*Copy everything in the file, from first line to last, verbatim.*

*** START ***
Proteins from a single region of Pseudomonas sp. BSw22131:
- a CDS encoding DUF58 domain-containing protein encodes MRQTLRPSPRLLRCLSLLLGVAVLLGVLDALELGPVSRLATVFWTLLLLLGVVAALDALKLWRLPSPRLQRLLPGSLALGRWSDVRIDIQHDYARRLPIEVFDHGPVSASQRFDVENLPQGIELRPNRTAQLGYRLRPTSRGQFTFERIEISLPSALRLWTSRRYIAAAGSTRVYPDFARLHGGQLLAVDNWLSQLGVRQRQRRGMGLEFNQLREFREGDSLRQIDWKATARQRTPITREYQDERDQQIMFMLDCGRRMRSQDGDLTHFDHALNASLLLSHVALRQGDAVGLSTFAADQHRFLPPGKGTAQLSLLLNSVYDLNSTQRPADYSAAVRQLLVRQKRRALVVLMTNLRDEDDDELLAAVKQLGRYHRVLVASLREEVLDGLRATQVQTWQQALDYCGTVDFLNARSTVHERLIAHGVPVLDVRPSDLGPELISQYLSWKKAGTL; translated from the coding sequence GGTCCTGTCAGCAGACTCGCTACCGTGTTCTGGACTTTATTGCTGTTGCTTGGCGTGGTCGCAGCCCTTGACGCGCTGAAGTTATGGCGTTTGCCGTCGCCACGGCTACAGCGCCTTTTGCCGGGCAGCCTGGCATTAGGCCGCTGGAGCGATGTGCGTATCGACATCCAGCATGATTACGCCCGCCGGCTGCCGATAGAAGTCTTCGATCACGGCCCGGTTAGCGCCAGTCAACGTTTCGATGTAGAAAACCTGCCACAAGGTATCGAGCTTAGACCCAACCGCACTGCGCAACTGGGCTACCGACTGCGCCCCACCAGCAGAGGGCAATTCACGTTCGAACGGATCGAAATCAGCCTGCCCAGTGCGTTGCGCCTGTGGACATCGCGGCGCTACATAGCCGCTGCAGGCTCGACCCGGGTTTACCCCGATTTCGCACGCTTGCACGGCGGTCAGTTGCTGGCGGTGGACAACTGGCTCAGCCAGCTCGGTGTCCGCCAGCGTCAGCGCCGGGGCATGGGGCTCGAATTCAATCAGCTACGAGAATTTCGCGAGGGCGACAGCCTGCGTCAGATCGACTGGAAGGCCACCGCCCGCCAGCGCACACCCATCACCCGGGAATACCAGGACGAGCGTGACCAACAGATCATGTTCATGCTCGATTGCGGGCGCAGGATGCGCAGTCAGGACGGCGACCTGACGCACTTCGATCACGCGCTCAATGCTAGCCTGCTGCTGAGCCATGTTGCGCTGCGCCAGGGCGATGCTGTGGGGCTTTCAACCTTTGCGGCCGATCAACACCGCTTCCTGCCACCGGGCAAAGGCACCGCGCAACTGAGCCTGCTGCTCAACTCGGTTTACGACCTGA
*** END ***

Proteins from a single region of Pseudomonas sp. BSw22131:
- a CDS encoding DUF58 domain-containing protein encodes MRQTLRPSPRLLRCLSLLLGVAVLLGVLDALELGPVSRLATVFWTLLLLLGVVAALDALKLWRLPSPRLQRLLPGSLALGRWSDVRIDIQHDYARRLPIEVFDHGPVSASQRFDVENLPQGIELRPNRTAQLGYRLRPTSRGQFTFERIEISLPSALRLWTSRRYIAAAGSTRVYPDFARLHGGQLLAVDNWLSQLGVRQRQRRGMGLEFNQLREFREGDSLRQIDWKATARQRTPITREYQDERDQQIMFMLDCGRRMRSQDGDLTHFDHALNASLLLSHVALRQGDAVGLSTFAADQHRFLPPGKGTAQLSLLLNSVYDLNSTQRPADYSAAVRQLLVRQKRRALVVLMTNLRDEDDDELLAAVKQLGRYHRVLVASLREEVLDGLRATQVQTWQQALDYCGTVDFLNARSTVHERLIAHGVPVLDVRPSDLGPELISQYLSWKKAGTL; translated from the coding sequence GGTCCTGTCAGCAGACTCGCTACCGTGTTCTGGACTTTATTGCTGTTGCTTGGCGTGGTCGCAGCCCTTGACGCGCTGAAGTTATGGCGTTTGCCGTCGCCACGGCTACAGCGCCTTTTGCCGGGCAGCCTGGCATTAGGCCGCTGGAGCGATGTGCGTATCGACATCCAGCATGATTACGCCCGCCGGCTGCCGATAGAAGTCTTCGATCACGGCCCGGTTAGCGCCAGTCAACGTTTCGATGTAGAAAACCTGCCACAAGGTATCGAGCTTAGACCCAACCGCACTGCGCAACTGGGCTACCGACTGCGCCCCACCAGCAGAGGGCAATTCACGTTCGAACGGATCGAAATCAGCCTGCCCAGTGCGTTGCGCCTGTGGACATCGCGGCGCTACATAGCCGCTGCAGGCTCGACCCGGGTTTACCCCGATTTCGCACGCTTGCACGGCGGTCAGTTGCTGGCGGTGGACAACTGGCTCAGCCAGCTCGGTGTCCGCCAGCGTCAGCGCCGGGGCATGGGGCTCGAATTCAATCAGCTACGAGAATTTCGCGAGGGCGACAGCCTGCGTCAGATCGACTGGAAGGCCACCGCCCGCCAGCGCACACCCATCACCCGGGAATACCAGGACGAGCGTGACCAACAGATCATGTTCATGCTCGATTGCGGGCGCAGGATGCGCAGTCAGGACGGCGACCTGACGCACTTCGATCACGCGCTCAATGCTAGCCTGCTGCTGAGCCATGTTGCGCTGCGCCAGGGCGATGCTGTGGGGCTTTCAACCTTTGCGGCCGATCAACACCGCTTCCTGCCACCGGGCAAAGGCACCGCGCAACTGAGCCTGCTGCTCAACTCGGTTTACGACCTGA